The State Bureau of Investigation is compiling lists of those citizens who could have received illegal exemption certificates. These men will be called back for repeat medical check-ups.

 

Recently, Ukrainian news outlets published a list of 372 NGOs and volunteer organizations that have been helping men to go abroad in return for money. These organizations produced letters with which men could go to Europe for a few days to carry out work connected with humanitarian assistance and volunteer tasks in support of the AFU. Thousands of men who left with these letters have never returned. Instead, they have asked for temporary protection status from neighboring countries.

 

Ukrainian lawmaker David Arakhamia has suggested that recently strengthened international cooperation will solve the problem. He stated: “In any country in the world, except Russia, our law enforcement agencies can request the extradition of such people; they can be brought back to Ukraine so that they suffer the appropriate punishment.”

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However, representatives of the Austrian, German, and Hungarian governments have already said that they will not extradite to Ukraine those who entered their countries illegally to avoid being called up to fight. There are now officially about 200,000 Ukrainian men of military age in Germany alone, and it is unlikely that the German police will get involved in finding out which of them left Ukraine illegally.

 

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Comments (3)

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Just Saying
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And meanwhile you have foreign soldiers serving and sacrafising immensely. Their lives,health etc.

Ironic or ironic?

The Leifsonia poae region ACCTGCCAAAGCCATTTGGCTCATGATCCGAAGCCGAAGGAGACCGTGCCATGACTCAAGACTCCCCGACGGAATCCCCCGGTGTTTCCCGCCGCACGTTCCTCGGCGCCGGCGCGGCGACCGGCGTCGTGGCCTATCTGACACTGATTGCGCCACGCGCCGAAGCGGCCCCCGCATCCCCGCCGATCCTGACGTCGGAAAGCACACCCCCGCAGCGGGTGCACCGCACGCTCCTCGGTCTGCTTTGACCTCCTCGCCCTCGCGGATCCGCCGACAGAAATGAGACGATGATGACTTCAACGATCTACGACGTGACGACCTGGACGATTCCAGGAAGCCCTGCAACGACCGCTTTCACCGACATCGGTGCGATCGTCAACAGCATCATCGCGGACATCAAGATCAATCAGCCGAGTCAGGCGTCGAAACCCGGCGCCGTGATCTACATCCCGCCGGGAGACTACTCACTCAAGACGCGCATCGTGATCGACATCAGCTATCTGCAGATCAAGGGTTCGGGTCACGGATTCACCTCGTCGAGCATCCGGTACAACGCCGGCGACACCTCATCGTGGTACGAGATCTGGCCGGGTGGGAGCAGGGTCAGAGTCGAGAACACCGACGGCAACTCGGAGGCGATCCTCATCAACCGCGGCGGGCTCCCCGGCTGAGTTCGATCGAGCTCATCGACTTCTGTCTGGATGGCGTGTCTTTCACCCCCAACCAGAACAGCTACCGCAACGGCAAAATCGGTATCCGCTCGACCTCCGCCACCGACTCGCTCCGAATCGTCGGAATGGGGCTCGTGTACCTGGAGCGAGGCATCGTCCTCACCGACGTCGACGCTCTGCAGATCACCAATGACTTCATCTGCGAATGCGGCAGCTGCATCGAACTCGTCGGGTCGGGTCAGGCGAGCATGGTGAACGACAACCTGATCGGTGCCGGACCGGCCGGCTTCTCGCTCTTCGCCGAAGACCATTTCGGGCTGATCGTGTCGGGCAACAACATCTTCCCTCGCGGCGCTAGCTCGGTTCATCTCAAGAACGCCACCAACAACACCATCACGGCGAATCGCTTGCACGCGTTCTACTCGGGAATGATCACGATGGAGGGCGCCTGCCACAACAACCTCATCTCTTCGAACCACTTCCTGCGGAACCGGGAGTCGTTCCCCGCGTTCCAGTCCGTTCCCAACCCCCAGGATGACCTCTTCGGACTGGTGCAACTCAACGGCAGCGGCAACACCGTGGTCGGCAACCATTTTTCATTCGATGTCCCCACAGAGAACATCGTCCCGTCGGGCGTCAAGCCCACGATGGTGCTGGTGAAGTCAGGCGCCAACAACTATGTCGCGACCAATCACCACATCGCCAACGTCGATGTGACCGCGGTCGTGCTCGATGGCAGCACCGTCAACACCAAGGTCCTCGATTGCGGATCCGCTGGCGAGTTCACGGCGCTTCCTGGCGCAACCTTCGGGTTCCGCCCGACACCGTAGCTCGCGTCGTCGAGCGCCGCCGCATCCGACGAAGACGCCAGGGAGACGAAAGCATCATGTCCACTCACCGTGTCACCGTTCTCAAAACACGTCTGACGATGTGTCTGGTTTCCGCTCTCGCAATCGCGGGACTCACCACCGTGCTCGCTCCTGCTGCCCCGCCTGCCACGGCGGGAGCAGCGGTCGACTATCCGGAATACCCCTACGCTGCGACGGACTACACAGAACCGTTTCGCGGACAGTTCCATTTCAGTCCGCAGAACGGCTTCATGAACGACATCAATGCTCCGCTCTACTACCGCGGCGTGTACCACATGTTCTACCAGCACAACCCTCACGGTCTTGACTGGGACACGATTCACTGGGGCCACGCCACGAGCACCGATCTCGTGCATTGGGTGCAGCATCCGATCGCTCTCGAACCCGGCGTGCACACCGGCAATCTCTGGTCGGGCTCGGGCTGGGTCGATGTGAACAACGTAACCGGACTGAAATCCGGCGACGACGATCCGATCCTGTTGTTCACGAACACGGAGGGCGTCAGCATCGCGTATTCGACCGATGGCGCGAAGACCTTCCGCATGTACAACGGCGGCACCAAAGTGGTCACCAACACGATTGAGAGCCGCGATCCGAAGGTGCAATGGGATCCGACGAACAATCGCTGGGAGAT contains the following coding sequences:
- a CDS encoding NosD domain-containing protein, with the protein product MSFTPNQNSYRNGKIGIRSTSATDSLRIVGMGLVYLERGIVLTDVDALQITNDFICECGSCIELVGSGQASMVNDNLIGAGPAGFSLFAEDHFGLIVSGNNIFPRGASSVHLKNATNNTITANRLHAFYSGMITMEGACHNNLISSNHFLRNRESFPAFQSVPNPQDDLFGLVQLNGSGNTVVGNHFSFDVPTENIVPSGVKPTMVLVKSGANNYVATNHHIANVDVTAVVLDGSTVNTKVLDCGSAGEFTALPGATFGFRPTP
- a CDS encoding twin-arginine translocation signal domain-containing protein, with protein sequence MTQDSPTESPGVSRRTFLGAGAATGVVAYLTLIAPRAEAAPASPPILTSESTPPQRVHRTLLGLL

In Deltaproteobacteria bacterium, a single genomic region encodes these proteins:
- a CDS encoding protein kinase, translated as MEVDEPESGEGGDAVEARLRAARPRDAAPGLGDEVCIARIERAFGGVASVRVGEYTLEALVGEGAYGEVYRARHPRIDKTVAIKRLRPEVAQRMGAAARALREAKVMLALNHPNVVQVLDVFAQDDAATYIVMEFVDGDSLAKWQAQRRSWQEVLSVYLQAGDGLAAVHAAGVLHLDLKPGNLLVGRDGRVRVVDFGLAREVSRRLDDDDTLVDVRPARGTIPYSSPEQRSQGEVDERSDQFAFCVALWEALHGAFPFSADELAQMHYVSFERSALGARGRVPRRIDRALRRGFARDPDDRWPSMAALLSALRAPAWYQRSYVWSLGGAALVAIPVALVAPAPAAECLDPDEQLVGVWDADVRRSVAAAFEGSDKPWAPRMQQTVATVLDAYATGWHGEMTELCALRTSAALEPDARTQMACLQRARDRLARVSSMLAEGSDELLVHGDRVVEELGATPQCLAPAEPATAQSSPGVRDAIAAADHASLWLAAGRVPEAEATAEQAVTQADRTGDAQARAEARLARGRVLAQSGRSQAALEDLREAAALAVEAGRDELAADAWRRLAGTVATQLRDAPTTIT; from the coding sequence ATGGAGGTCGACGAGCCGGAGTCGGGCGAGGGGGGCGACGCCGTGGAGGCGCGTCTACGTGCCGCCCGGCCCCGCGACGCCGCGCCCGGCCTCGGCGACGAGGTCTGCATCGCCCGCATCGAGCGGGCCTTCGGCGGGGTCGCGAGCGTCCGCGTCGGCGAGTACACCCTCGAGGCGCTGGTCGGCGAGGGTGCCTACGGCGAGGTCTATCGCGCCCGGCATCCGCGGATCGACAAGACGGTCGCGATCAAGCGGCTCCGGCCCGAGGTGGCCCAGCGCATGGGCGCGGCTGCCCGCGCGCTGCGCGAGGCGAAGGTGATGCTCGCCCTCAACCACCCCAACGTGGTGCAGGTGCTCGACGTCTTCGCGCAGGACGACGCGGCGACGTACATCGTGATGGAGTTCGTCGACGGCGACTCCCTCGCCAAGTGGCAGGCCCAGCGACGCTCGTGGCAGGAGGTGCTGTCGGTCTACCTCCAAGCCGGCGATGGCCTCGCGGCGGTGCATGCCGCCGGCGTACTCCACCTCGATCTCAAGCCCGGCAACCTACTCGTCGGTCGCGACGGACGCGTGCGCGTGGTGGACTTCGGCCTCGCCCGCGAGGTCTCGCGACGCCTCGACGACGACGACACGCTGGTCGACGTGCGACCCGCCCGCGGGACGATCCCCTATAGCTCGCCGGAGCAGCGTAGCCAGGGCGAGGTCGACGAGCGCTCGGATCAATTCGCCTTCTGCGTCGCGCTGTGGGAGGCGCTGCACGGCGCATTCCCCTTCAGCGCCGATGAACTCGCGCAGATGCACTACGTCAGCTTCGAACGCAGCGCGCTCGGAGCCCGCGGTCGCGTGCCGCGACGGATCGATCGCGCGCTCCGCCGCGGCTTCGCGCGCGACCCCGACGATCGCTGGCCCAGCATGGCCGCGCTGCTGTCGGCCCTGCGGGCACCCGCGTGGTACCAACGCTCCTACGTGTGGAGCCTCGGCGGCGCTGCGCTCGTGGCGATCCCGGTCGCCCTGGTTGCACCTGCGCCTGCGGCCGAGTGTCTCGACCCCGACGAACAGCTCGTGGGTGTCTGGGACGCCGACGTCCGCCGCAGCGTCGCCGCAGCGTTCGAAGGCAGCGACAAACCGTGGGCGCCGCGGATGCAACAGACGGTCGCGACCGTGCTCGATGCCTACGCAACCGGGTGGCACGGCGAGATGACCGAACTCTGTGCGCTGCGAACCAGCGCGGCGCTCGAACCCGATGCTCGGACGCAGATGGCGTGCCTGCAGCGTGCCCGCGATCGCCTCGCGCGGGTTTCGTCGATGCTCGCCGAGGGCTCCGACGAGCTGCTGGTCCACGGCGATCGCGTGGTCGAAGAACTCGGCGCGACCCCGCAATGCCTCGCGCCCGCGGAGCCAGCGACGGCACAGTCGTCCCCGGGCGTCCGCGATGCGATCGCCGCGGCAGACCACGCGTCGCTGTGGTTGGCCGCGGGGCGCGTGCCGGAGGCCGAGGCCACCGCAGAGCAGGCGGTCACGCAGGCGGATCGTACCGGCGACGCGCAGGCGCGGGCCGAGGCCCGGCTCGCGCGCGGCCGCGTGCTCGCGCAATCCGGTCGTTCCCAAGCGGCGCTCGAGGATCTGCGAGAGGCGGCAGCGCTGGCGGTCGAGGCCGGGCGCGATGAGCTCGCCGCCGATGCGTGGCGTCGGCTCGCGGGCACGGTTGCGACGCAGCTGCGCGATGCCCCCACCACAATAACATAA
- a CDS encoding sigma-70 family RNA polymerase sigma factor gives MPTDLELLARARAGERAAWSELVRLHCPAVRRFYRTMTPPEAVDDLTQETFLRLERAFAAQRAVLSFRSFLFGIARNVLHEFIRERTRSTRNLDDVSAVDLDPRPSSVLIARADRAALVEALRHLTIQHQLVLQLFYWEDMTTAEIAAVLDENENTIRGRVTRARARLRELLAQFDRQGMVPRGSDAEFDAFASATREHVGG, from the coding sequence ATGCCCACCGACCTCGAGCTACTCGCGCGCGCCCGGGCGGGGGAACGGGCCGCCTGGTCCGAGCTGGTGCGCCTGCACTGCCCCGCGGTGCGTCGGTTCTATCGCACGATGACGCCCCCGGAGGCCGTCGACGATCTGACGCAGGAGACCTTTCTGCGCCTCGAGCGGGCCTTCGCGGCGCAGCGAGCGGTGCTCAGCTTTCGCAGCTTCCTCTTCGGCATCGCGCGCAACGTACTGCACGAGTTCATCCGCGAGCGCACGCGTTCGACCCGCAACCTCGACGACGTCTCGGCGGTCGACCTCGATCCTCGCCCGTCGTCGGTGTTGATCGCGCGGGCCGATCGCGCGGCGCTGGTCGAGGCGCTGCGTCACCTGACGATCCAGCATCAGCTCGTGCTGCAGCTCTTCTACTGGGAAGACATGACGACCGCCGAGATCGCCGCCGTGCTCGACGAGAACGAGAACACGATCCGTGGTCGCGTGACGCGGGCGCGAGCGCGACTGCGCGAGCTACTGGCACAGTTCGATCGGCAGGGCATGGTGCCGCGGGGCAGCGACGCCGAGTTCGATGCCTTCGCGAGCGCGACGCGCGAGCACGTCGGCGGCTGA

It feels like a spit in my eye to be honest and it says alot about the character of many people in this country I am here to help serve amongst however many other foreigners.

Just Saying
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P.S. And I feel sorry for this beautiful country that so many people don't gave her the love she deserves and for the amazing Ukranians who made me fall in love with Ukraine having to have such people for countrymen. Some of whom are dead now. They didn't want to serve but they were good people.

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Joseph King
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If my country was attacked I would be standing in line to enlist with all the others. When President Zelenskyy offered a weapon to all those he "invited" to come fight with Ukraine I was ready to go. Then came the military experience requirement plus I didn't speak the language (and I have trouble learning a language) which would be an issue and was I too old at 67. If I had prior military training/experience
I would have come with the off chance that I may have been of some use trench digger, driver, frontline toilet cleaner or even as bullet magnet so I have great difficulty understanding why military age Ukrainian men aren't eager to defend their family and their home against the #russsianBarbarianInvaders .

I am on the other side and other hemisphere of the planet and I was prepared if necessary to die fighting for Ukraine so why aren't these Ukrainians prepared to give their all if called upon in their country's hour of need? What gives? Can they not be rescue personal, medics but not frontline ones, build fortifications? At least then they are being proactive and with that experience may then move forward as their brains adjust to the realities of the situation.

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Imokru2
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Given enough time, a room full of monkeys and typewriters will produce a Kurkov novel.